Robert W. Baird & Co. issued a client newsletter offering observations gleaned from its “RV field trip” at the 49th Annual National RV Trade Show in Louisville, Ky. The following are highlights from the report.
Notes from RV field trip. We met with key dealers, lenders, suppliers and manufacturers at the RVIA trade show in Louisville. The mood was more cautious than last year, with many veterans accepting a “new normal” awaiting a better economy. Our models are consistent with this outlook, yet investor sentiment has soured. We acknowledge the lack of catalysts, but valuation doesn’t make sense to us, creating an opportunity for patient investors.
• Industry insiders expect flat retail. Industry veterans, including bankers, dealers, suppliers and manufacturers expect flat retail in 2012 – largely consistent with the expectations embedded in our Thor and Winnebago models. The RVIA industry shipment forecast for 2012 calls for wholesale down 2.6% – roughly consistent with this outlook. After a weaker end to 2011 following more optimistic expectations a year ago, industry players are being more conservative looking ahead.
• Dealer inventory is fresh and balanced. Key floorplan lenders, including GE Capital and Bank of America, report that dealer inventory is fresh and balanced. Aged inventory (over 365 days old) is under 10% and dealers are turning inventory 2.25x-2.50x, a stronger pace than is typical. Investors are concerned that a promotional deal to subsidize wholesale finance costs during the winter may backfire, but lenders we met with were very comfortable with inventory levels.
• Credit trends are unchanged. Credit trends eased last year, stimulating early 2011 sales before the recovery soured. Based on our conversations, access to both wholesale and retail credit remains healthy, but largely the same. Dealers are utilizing 64% of available floorplan capacity, down from 67% last year – and FICO credit scores remain very high (795 vs. 790).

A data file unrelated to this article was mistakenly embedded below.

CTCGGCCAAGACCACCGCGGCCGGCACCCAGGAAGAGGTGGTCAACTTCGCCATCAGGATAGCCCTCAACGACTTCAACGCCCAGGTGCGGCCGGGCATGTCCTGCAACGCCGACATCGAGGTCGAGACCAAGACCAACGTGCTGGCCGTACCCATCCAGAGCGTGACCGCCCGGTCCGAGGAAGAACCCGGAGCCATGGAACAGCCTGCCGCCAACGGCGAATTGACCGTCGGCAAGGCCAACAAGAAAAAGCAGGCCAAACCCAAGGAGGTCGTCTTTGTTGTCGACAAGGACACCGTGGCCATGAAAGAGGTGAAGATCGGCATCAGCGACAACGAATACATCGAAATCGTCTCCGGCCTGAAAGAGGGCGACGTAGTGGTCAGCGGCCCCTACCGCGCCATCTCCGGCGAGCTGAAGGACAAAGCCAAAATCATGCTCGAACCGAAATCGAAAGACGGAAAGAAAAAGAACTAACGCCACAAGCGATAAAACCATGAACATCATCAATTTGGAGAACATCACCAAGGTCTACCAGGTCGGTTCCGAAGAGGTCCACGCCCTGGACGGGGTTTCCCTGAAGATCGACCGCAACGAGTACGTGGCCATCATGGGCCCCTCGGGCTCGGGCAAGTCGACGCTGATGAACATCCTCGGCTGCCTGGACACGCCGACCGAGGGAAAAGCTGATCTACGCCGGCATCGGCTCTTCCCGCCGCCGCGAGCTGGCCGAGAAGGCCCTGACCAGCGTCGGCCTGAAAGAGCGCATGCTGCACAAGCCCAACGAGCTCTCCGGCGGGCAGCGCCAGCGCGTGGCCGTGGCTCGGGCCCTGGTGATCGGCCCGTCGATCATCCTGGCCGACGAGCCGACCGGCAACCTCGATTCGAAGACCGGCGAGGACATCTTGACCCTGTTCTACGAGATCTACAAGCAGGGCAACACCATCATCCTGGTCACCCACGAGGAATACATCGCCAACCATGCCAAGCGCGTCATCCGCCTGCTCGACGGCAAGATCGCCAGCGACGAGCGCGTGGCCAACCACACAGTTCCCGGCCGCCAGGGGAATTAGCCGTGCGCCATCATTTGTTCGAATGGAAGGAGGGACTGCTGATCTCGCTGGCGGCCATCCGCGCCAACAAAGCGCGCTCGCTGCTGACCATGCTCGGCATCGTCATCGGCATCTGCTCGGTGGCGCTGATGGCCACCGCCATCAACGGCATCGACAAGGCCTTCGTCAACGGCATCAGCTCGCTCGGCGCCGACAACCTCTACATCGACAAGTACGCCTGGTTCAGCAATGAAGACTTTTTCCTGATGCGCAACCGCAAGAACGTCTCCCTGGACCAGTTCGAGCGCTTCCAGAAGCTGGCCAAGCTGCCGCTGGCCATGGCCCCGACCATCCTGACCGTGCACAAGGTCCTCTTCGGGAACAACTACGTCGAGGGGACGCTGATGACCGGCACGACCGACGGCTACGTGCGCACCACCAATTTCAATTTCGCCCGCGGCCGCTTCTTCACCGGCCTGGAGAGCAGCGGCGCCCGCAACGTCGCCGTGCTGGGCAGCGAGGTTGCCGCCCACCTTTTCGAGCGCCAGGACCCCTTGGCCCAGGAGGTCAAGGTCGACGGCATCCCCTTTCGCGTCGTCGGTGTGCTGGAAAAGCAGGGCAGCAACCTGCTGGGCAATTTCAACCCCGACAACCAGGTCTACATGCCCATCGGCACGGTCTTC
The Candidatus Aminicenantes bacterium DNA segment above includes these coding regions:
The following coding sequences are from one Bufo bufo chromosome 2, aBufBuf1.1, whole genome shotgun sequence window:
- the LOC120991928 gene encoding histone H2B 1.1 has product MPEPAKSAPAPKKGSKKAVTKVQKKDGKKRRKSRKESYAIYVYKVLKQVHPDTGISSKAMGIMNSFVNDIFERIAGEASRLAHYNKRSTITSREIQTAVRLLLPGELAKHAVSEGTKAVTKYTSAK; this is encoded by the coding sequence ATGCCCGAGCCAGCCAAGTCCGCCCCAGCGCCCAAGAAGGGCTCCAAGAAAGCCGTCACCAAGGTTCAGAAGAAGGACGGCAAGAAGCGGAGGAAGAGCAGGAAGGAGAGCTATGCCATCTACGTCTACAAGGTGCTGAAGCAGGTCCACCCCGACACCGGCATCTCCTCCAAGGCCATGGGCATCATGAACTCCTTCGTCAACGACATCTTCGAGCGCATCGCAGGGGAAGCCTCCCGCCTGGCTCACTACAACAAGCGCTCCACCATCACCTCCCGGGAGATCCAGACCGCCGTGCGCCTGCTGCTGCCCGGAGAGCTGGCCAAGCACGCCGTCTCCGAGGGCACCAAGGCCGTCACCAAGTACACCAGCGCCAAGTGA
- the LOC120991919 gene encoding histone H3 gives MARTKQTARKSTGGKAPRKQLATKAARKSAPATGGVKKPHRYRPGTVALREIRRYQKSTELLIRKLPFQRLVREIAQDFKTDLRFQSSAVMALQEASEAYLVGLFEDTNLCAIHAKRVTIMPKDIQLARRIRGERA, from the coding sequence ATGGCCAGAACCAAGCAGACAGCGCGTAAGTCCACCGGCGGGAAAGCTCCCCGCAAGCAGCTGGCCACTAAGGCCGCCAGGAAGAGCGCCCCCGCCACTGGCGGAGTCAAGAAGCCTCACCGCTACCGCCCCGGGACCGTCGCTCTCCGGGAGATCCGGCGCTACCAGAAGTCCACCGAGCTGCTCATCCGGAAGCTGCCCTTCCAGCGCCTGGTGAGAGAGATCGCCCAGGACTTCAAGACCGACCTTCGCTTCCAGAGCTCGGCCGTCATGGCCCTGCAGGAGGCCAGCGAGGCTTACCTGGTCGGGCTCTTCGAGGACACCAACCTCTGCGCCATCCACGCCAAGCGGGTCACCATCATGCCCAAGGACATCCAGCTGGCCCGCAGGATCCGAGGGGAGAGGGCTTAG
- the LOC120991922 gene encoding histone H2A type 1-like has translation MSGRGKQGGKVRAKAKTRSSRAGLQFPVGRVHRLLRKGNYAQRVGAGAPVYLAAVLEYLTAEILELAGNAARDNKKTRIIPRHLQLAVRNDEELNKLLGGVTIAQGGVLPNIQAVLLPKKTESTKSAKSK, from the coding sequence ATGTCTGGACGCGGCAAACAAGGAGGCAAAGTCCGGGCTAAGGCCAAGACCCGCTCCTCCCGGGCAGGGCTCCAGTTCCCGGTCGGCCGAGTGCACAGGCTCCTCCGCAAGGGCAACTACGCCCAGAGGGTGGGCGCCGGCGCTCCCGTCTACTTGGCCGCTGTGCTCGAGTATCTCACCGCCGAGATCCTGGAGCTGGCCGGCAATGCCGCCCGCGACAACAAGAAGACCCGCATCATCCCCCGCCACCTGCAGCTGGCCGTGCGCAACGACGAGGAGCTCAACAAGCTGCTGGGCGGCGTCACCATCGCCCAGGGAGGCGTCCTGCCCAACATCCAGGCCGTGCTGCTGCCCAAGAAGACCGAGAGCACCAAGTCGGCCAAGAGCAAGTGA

• Outlook. Without a macro catalyst, investor sentiment may struggle to recover, but sector valuations already discount a no-recovery scenario. Net, we see value for patient investors, but acknowledge the need for a much better macro outlook to drive shares higher. A stronger consumer confidence report is a good start.
• Many were concerned about how orders would fare at the Louisville show after open houses in Elkhart, Ind. Manufacturers indicated orders have been solid, and that some dealers who ordered at Elkhart have actually reordered at Louisville.
• Discounting persists, but has not worsened.
• Regions with commodity or agricultural exposure are relatively strong.
Retail Credit Conditions
• Appetite for lending is robust, but demand on the consumer’s part to take on debt is low.
• Possible elimination of second mortgage interest tax deductibility would be a headwind.
• Advances are lower than during peak years (110% of invoice from 140%).
• Average FICO scores remain high (795 from 790).
• Approval rates are high (64%) especially considering more stringent requirements.
• Rates are relatively low (about 4% on average).
Wholesale Credit Conditions
• Wholesale credit is widely available, as lenders look to build their portfolios.
• Curtailments are kicking in earlier than during the boom years (6-12 months versus 18 months).
This summary of a Baird research report is not intended as investment advice. To participate in Baird surveys and receive research reports, contact Craig R. Kennison, CFA, at email@example.com.